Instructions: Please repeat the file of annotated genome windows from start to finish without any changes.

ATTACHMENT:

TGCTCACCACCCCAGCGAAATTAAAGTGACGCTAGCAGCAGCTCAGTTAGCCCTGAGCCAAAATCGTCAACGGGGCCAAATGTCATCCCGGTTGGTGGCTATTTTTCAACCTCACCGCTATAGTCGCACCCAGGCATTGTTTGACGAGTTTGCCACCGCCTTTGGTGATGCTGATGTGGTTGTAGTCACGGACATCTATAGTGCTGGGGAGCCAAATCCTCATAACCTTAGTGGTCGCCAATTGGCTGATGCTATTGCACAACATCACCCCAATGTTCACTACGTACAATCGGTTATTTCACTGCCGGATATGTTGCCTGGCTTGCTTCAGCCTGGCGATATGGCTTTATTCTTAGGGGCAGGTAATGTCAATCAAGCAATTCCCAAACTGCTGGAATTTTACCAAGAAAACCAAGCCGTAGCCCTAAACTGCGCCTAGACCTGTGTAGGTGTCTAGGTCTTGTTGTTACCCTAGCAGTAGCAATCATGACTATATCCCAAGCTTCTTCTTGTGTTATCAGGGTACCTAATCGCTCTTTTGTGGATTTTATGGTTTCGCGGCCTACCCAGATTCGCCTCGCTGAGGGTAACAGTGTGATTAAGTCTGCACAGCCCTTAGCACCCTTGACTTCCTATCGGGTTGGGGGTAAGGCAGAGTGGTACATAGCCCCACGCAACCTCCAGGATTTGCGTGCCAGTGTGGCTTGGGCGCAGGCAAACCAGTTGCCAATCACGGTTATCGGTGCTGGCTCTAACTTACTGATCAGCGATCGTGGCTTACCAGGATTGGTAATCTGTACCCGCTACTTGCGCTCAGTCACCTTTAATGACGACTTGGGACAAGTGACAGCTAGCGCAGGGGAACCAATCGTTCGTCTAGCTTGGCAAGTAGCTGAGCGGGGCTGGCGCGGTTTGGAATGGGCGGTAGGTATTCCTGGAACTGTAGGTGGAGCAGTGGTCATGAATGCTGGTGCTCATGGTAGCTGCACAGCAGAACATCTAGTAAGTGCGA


TGCTCACCACCCCAGCGAAATTAAAGTGACGCTAGCAGCAGCTCAGTTAGCCCTGAGCCAAAATCGTCAACGGGGCCAAATGTCATCCCGGTTGGTGGCTATTTTTCAACCTCACCGCTATAGTCGCACCCAGGCATTGTTTGACGAGTTTGCCACCGCCTTTGGTGATGCTGATGTGGTTGTAGTCACGGACATCTATAGTGCTGGGGAGCCAAATCCTCATAACCTTAGTGGTCGCCAATTGGCTGATGCTATTGCACAACATCACCCCAATGTTCACTACGTACAATCGGTTATTTCACTGCCGGATATGTTGCCTGGCTTGCTTCAGCCTGGCGATATGGCTTTATTCTTAGGGGCAGGTAATGTCAATCAAGCAATTCCCAAACTGCTGGAATTTTACCAAGAAAACCAAGCCGTAGCCCTAAACTGCGCCTAGACCTGTGTAGGTGTCTAGGTCTTGTTGTTACCCTAGCAGTAGCAATCATGACTATATCCCAAGCTTCTTCTTGTGTTATCAGGGTACCTAATCGCTCTTTTGTGGATTTTATGGTTTCGCGGCCTACCCAGATTCGCCTCGCTGAGGGTAACAGTGTGATTAAGTCTGCACAGCCCTTAGCACCCTTGACTTCCTATCGGGTTGGGGGTAAGGCAGAGTGGTACATAGCCCCACGCAACCTCCAGGATTTGCGTGCCAGTGTGGCTTGGGCGCAGGCAAACCAGTTGCCAATCACGGTTATCGGTGCTGGCTCTAACTTACTGATCAGCGATCGTGGCTTACCAGGATTGGTAATCTGTACCCGCTACTTGCGCTCAGTCACCTTTAATGACGACTTGGGACAAGTGACAGCTAGCGCAGGGGAACCAATCGTTCGTCTAGCTTGGCAAGTAGCTGAGCGGGGCTGGCGCGGTTTGGAATGGGCGGTAGGTATTCCTGGAACTGTAGGTGGAGCAGTGGTCATGAATGCTGGTGCTCATGGTAGCTGCACAGCAGAACATCTAGTAAGTGCGA